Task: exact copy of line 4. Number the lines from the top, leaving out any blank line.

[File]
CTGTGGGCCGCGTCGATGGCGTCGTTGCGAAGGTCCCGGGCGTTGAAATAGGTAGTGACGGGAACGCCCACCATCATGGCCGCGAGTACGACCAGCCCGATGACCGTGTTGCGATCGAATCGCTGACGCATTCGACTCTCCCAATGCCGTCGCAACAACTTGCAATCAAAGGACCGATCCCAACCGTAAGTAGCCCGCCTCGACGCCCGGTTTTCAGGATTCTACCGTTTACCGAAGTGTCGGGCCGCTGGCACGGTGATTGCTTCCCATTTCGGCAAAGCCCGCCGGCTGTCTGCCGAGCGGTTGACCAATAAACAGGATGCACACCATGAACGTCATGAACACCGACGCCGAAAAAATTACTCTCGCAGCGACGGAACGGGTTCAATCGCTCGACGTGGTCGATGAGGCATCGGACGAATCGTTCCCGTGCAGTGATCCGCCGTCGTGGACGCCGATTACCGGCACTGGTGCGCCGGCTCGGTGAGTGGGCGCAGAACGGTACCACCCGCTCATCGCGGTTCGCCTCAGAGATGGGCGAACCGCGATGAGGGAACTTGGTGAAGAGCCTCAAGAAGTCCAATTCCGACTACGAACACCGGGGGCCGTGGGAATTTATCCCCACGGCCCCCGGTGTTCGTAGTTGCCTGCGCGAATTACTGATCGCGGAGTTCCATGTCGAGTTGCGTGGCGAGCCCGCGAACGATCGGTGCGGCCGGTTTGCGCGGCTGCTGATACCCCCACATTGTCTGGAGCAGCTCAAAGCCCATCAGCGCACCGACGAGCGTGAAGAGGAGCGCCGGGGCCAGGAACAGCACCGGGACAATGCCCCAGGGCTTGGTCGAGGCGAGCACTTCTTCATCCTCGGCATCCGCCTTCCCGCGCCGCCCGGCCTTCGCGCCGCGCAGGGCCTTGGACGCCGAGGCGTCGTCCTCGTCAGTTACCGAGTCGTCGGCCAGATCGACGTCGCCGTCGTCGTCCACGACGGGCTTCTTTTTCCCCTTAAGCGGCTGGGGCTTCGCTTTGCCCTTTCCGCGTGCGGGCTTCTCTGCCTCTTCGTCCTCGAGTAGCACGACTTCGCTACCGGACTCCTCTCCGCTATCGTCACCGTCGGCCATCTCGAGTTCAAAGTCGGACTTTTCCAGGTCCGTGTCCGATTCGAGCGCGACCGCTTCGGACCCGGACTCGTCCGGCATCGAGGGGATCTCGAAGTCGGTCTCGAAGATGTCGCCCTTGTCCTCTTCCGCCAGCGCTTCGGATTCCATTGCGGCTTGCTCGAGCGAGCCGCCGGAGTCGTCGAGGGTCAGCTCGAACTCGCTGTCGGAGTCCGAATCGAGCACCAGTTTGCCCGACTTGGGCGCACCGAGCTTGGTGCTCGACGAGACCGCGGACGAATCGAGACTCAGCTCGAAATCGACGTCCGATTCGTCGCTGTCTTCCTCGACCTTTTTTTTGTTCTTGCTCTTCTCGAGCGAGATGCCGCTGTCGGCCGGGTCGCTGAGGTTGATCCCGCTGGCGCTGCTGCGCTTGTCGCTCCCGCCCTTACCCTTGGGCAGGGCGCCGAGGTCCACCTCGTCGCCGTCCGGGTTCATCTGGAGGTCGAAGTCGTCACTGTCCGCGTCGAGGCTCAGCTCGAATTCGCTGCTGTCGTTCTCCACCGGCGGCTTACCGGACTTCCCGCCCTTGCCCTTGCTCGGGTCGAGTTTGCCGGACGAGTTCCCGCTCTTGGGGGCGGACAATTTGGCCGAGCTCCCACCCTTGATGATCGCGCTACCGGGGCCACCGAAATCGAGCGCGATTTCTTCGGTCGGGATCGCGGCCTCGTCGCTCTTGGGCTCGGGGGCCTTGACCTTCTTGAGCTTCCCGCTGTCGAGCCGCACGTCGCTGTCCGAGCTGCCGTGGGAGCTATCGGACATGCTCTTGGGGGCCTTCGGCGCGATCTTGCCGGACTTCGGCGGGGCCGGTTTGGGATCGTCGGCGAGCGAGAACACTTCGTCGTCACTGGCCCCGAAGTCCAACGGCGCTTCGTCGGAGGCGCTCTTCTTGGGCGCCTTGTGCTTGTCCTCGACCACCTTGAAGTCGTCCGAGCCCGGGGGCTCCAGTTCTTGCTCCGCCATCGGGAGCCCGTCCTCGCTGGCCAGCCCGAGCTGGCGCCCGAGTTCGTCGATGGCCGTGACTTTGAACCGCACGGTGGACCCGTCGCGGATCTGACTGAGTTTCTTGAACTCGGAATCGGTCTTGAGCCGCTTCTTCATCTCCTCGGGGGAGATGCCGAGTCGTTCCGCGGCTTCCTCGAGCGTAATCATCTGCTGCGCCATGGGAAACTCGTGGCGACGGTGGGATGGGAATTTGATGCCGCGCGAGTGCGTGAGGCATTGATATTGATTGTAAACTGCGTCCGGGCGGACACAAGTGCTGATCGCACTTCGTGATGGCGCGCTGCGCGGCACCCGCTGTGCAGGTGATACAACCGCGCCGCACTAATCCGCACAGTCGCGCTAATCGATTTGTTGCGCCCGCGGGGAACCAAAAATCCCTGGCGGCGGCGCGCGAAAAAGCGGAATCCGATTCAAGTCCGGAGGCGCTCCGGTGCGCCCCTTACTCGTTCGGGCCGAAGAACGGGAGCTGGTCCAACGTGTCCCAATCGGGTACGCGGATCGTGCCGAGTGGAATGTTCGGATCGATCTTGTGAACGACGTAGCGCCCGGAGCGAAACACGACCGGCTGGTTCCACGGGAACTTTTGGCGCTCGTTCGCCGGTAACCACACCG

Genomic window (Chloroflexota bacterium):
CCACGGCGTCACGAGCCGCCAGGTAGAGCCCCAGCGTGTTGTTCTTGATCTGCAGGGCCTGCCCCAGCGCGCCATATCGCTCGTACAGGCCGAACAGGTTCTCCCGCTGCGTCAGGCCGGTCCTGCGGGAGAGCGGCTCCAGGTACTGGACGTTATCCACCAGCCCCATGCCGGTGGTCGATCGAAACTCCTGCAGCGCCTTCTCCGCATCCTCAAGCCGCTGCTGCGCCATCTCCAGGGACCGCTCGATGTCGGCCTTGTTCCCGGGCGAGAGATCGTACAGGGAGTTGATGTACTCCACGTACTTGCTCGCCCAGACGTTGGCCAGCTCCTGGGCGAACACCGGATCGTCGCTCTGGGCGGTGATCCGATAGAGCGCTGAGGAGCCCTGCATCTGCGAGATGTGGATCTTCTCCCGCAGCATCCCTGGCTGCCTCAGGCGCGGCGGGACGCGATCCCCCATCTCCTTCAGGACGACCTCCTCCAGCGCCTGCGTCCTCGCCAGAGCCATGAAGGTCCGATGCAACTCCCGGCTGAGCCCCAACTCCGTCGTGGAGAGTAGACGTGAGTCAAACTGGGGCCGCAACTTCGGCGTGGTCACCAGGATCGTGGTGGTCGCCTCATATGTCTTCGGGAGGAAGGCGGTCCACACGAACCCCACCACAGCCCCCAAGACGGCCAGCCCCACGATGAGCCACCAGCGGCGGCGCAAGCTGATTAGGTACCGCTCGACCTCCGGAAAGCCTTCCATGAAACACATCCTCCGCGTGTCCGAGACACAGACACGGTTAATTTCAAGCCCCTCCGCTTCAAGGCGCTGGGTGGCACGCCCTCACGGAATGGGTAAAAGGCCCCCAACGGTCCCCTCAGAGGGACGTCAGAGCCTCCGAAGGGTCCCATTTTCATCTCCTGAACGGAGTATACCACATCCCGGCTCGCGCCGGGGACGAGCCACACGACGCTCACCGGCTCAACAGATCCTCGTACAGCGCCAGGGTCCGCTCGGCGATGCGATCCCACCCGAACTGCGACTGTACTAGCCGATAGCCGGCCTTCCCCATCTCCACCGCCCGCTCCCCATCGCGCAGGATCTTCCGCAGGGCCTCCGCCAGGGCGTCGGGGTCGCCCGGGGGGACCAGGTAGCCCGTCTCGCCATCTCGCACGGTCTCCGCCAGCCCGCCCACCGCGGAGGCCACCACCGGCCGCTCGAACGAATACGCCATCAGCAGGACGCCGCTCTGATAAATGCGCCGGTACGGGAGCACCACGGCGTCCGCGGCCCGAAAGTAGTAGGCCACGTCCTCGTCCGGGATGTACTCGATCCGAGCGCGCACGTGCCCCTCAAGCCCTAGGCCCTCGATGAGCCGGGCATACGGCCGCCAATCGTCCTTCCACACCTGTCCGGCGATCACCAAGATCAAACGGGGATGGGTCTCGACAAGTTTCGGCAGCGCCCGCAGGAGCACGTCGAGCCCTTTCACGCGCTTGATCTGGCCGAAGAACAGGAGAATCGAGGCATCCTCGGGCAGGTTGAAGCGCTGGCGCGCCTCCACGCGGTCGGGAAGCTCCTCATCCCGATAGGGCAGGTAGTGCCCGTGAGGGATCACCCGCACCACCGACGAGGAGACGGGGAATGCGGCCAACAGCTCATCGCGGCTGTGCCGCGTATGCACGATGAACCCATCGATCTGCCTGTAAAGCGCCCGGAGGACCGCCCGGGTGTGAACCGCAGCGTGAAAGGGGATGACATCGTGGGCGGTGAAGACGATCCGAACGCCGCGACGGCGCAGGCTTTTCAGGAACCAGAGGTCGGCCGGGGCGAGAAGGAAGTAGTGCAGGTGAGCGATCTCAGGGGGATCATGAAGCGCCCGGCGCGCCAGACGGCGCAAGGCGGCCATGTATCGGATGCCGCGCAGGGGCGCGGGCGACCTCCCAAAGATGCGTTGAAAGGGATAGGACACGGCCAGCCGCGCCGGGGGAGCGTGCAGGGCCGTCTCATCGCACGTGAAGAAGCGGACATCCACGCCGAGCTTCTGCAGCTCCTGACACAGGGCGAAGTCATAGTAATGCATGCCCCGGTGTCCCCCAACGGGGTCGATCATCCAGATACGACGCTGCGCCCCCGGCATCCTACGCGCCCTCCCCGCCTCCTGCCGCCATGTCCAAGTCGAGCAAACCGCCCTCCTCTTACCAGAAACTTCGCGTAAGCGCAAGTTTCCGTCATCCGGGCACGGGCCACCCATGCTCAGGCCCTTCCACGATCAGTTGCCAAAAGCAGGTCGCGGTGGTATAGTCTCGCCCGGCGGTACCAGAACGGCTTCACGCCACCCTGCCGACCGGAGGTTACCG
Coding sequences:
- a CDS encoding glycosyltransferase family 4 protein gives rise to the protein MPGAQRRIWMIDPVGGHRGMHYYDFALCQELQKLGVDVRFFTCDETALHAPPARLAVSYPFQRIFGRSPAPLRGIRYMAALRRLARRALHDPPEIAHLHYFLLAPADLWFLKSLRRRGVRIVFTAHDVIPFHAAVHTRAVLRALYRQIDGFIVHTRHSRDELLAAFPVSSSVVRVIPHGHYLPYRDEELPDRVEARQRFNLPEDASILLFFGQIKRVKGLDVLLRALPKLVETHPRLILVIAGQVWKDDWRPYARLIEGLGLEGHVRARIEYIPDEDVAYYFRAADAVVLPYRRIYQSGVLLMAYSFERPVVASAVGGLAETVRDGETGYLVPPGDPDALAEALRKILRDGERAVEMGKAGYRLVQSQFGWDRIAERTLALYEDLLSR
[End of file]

Coding sequences: